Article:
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Basic Picking and the binding defect
The flatland model
highlights the basic defect
that enables lock picking
. This defect
makes it possible to open a lock
s one at a time, and thus you don't need a key
to lift all the pins at the same time. The pins of a lock can be set one at a time. The first step
of the procedure
is to apply a sheer force
to the lock by pushing on the bottom plate
. This force causes one or more of the pins to be scissored between the top and bottom plate. The most common defect a in a lock is that only one pin will bind. Even though a pin is binding, it can be pushed up with a picking tool
. When the top of the key pin reaches the sheer line, the bottom plate will slide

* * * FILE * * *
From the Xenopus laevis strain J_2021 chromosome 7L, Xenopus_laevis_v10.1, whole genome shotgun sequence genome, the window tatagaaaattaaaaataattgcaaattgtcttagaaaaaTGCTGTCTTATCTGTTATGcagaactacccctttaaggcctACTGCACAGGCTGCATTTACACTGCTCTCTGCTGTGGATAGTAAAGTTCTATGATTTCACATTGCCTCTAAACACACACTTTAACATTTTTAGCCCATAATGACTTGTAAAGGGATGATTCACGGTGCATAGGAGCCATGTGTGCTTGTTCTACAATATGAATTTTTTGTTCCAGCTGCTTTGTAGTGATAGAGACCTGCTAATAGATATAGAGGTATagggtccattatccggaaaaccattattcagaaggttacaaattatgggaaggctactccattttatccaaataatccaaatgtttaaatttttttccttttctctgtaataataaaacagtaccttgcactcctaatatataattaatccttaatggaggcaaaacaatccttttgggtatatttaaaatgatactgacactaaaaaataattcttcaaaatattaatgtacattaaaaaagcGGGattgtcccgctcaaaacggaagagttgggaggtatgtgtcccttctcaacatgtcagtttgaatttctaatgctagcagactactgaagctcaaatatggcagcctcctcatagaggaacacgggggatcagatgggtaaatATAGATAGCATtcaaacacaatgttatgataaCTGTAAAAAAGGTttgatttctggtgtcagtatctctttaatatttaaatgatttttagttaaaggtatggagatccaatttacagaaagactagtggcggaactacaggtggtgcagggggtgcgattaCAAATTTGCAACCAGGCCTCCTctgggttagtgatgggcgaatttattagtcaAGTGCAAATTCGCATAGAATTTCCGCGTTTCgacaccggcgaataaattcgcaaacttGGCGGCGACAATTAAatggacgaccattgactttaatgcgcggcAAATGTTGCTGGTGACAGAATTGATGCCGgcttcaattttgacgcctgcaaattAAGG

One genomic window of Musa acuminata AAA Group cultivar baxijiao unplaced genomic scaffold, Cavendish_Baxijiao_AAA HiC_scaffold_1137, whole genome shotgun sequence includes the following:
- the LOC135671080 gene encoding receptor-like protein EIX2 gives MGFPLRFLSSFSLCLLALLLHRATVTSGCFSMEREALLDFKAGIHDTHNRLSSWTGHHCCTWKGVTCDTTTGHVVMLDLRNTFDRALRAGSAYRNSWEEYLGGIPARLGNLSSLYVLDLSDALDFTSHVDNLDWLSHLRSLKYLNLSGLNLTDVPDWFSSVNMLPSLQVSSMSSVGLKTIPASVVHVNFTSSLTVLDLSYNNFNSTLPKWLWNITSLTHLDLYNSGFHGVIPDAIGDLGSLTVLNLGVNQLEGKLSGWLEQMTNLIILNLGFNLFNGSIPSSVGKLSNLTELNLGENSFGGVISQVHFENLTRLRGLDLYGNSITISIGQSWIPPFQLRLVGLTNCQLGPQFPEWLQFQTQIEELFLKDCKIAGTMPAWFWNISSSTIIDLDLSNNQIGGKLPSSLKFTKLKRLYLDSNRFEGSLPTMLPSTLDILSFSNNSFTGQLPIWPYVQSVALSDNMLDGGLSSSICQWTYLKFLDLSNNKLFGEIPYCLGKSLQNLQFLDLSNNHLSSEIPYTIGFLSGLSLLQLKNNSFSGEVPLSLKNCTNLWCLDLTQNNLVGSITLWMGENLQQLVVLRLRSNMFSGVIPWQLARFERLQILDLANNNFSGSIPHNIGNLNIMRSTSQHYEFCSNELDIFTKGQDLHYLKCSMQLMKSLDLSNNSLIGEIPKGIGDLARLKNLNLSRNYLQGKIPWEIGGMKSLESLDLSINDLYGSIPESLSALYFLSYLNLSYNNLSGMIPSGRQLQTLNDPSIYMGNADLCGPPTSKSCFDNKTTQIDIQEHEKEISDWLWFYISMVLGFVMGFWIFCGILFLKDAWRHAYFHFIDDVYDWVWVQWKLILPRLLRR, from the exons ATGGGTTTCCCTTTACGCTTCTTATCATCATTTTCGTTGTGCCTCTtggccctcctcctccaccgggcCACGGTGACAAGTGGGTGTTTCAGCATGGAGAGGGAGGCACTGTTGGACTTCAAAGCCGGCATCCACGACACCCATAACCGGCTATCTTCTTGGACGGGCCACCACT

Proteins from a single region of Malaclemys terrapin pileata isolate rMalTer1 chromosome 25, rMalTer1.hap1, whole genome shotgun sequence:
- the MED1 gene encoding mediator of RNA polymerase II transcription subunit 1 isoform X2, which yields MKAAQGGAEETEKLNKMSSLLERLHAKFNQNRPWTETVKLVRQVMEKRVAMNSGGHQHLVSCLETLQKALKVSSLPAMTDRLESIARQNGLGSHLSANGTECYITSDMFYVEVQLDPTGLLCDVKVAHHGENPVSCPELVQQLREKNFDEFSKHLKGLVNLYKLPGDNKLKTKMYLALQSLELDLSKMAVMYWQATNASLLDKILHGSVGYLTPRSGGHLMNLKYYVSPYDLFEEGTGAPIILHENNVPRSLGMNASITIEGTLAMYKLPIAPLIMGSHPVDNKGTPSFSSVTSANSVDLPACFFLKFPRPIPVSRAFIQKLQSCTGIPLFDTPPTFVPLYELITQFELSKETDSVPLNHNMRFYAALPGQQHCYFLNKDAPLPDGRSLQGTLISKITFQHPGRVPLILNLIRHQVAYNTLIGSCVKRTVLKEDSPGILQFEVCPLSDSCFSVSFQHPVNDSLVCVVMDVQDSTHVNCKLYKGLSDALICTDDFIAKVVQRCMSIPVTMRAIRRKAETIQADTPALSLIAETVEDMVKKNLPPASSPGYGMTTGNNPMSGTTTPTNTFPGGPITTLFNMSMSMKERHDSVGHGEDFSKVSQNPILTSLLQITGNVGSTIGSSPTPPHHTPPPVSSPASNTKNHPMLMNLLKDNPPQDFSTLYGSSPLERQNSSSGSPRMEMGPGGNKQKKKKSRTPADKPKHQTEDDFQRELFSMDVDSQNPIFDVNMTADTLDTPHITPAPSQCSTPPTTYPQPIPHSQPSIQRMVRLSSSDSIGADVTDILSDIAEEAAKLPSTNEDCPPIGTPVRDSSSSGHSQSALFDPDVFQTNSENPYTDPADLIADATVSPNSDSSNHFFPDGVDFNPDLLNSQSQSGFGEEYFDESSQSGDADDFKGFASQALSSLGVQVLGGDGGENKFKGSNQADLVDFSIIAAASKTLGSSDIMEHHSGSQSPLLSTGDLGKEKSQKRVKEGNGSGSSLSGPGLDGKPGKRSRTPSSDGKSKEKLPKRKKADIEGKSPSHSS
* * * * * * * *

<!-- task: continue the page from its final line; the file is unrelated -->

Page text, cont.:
slightly. If the pick is removed, the driver pin will be held up by the overlapping bottom plate, and the key pin will drop down to its initial position
. The slight movement
of the bottom plate causes a new pin to bind. The same procedure
can be used to set the new pin.
Thus, the procedure for one pin at a time picking a lock is to apply sheer force
, find the pin which is binding
the most, and push it up. When the top of the key pin
reaches the sheer line, the moving portion of the lock will give slightly, and driver pin
will be trapped
above the sheer line. This is called setting a pin.
Chapter 9 discusses the different defects
that cause pins to bind one at a time.
1. Apply a sheer force
2. Find the pin that is binding
3. Push that pin
up until you feel it set at the sheer line
4. Go to step 2.